Swaggart holding bible, Gurdjieff, Fourth Way

Seaman gives an insightful commentary about the origin of Swaggart's sex addiction and provides support for her interpretations by experts. She cites Patrick Carnes, author of Out of the Shadows: Understanding Sexual Addiction, who believes the most important dynamic in sex addiction is fear of abandonment, pointing out that as a child Jimmy was left at home for long periods of time while his mother and father were on the road preaching. Also, both his grandfathers were known carousers, and she provides sources who say that Jimmy was molested as a child. Perhaps the most influential factor, however, is the heavily dualistic nature of the Fundamentalist subculture in which Swaggart grew up. The body is "filth," and the Prince of Darkness is always knocking at the door.

Havatvernoni

Sex energy was a key ingredient in Jimmy's services, as it is the basis of transmutation in all spiritual paths. It was apparent in both his music and his preaching, and helped bring millions of people into a state of ecstasy and transcendence, allowing a surrender and an opening—but always within (like the Unification Church) a rigid context of good and evil. In All and Everything, Mr. Gurdjieff speaks about how Christianity degenerated over time, no longer taking into consideration the plurality of man, adopting fantastical beliefs bedded in a dualistic nature of reality with external forces of 'good' and 'evil.' 'Havatvernoni,' or religions based on the 'maleficent idea' of 'good' and 'evil,' Gurdjieff says, are the chief factor for the abnormality and gradual 'dilution' of the human psyche, and are "the fundamental impeding factor for the possibility...for the self-perfecting of their higher being parts." With its fire-and-brimstone approach, the Pentecostal religion embodies what Gurdjieff speaks of.

Seaman notes that someone savvy about unconscious marital bargains might conclude that Jimmy was expected to deal with sex as best he could—as long as he delivered onstage. Perhaps his wife Frances, a childhood sweetheart, unwittingly knew early on that Jimmy was drawn to an essential contact with what he abhorred, and needed it regularly, in order to get up and do what he did onstage at the pace he did it—a pace largely set by her. Writes Seaman: "If sexual tension was a big part of that, then let there be sexual tension. If that tension had to come from wickedness—prostitutes or pornography or working out some issues over childhood sexual trauma, then let that happen—but keep up appearances. Tension, after all, was the constant companion of a sexual addict, from fear of being found out." Indeed, Jimmy would later write in puzzlement about a three-month period when "there was absolutely no attack by the powers of darkness. At the same time, there was no anointing of the Holy Spirit. It was uncanny. It was as if Satan had left, but it was as if the Holy Spirit had left as well." Unaware of the power of this energy and the danger of summoning it up in his own psyche, a psyche that had been forged in dualism, Jimmy rendered himself unable to control its "dark side" and refused when given the opportunity to heal this split.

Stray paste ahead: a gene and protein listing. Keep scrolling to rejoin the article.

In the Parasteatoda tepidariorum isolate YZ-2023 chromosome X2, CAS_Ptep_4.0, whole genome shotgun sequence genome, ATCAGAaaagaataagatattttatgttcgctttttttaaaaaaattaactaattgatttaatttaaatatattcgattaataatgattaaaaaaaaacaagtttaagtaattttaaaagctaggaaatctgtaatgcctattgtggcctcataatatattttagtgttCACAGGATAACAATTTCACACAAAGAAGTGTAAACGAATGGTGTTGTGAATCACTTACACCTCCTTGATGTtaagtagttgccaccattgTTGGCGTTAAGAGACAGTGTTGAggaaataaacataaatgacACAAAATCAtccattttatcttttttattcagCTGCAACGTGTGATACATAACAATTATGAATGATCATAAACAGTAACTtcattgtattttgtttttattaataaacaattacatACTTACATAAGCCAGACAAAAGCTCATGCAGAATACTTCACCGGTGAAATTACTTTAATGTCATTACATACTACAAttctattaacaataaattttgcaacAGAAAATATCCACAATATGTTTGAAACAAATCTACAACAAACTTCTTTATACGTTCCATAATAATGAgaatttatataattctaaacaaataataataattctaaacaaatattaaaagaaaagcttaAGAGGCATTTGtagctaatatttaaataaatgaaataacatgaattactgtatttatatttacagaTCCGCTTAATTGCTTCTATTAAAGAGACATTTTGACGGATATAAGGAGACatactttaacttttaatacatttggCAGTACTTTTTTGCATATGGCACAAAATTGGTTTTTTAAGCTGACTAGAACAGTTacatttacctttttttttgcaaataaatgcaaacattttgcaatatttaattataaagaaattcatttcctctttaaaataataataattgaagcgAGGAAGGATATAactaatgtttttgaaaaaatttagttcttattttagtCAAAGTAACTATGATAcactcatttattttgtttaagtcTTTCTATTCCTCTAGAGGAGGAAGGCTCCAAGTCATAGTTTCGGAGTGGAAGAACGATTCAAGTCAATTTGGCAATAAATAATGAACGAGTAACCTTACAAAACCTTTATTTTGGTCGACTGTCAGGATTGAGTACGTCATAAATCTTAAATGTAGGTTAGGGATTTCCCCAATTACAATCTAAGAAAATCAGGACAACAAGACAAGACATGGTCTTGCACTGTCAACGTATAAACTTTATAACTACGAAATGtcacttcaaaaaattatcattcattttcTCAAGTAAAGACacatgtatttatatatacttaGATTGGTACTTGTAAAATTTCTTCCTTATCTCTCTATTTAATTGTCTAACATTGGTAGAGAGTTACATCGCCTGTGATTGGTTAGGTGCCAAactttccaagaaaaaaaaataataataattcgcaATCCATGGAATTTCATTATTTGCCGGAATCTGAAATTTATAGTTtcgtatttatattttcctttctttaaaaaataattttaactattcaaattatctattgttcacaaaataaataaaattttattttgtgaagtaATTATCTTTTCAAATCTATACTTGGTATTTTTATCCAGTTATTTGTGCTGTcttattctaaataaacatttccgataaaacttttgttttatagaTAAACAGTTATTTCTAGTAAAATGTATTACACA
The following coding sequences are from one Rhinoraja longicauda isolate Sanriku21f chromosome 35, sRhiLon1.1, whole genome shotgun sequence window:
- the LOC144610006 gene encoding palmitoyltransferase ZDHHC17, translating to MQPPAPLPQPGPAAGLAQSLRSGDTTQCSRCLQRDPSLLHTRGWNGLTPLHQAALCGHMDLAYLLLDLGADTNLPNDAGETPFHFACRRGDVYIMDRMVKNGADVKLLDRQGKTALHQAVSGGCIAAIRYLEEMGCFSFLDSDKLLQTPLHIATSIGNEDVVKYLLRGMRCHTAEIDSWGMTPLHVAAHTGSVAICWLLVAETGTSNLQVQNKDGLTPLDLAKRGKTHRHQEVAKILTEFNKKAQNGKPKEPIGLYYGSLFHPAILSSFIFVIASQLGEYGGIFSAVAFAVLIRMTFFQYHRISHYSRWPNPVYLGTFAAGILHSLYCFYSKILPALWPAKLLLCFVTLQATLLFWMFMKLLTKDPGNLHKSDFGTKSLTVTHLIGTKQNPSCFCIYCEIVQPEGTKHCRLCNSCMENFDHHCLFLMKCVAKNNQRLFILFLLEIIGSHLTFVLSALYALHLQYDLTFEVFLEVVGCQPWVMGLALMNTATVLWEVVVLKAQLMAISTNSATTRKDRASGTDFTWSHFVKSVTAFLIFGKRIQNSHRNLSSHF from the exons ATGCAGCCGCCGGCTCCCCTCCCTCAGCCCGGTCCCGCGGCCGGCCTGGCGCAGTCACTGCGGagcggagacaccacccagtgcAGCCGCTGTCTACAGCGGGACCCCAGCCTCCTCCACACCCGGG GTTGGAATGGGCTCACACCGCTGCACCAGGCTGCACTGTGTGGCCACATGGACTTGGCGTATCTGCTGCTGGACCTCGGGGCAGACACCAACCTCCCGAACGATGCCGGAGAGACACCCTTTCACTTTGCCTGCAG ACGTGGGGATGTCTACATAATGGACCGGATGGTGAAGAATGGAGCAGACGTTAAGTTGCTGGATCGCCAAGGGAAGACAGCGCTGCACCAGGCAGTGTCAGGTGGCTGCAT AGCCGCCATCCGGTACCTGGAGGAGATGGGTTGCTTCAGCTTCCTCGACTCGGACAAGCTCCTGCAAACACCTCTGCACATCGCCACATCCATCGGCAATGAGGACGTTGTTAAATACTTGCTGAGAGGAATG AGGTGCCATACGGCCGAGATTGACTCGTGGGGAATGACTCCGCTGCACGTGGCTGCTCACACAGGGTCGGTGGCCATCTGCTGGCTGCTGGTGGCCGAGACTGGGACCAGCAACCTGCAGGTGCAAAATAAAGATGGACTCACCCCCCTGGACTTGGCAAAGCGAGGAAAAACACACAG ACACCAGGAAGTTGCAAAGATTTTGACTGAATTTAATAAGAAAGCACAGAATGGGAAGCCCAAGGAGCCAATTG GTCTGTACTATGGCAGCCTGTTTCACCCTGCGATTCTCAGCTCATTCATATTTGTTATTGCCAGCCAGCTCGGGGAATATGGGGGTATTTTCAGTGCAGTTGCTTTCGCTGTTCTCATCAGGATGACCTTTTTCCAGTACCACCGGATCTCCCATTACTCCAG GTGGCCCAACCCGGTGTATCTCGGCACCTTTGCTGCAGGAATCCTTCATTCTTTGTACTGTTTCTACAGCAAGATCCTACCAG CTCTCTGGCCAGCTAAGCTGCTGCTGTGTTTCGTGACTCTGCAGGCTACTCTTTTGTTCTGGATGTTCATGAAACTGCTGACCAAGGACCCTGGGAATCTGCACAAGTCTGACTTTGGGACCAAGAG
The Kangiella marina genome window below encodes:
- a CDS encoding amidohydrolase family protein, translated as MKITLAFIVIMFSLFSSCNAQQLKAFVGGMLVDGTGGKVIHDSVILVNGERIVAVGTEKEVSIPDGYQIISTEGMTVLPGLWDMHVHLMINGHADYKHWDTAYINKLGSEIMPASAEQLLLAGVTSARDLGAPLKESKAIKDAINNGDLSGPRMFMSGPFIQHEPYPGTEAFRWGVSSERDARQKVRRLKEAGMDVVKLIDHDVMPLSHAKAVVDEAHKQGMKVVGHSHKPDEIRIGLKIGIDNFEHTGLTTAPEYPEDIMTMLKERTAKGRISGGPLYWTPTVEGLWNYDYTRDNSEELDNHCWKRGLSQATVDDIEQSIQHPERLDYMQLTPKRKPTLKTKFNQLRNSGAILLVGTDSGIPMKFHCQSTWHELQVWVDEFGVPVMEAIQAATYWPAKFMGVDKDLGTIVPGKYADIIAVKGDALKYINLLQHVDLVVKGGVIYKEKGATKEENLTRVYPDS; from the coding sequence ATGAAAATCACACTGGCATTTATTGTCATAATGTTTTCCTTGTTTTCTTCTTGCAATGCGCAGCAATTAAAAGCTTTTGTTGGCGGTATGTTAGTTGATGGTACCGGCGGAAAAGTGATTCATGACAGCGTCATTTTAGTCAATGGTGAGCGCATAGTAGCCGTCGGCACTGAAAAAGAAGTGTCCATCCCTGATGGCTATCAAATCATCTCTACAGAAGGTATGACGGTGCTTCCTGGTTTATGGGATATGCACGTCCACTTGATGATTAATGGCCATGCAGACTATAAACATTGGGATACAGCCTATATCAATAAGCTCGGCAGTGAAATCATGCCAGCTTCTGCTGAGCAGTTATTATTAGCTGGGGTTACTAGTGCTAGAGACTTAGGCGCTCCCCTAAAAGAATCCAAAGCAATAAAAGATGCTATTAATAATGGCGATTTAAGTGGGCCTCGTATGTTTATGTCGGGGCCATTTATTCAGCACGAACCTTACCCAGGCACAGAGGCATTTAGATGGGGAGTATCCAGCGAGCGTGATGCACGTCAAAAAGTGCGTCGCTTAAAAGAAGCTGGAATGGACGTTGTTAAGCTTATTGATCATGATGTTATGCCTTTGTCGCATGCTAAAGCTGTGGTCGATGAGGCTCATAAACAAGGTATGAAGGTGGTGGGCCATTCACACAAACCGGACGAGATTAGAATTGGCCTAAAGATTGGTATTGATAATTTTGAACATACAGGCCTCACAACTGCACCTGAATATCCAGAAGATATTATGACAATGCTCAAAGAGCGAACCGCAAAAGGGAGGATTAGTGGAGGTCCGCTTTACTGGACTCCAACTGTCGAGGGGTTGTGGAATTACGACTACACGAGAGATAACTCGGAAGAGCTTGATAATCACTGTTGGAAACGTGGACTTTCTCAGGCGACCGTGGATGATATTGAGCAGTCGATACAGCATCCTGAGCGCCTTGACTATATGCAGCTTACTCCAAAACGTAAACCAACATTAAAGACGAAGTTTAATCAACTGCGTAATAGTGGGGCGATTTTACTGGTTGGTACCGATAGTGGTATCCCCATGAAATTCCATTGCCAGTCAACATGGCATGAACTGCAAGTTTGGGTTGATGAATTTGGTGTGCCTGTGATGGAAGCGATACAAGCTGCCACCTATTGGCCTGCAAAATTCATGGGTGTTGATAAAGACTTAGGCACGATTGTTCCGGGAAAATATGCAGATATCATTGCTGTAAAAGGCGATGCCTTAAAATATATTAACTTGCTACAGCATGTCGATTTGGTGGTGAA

For the remainder of this article, please order The Gurdjieff Journal Issue #24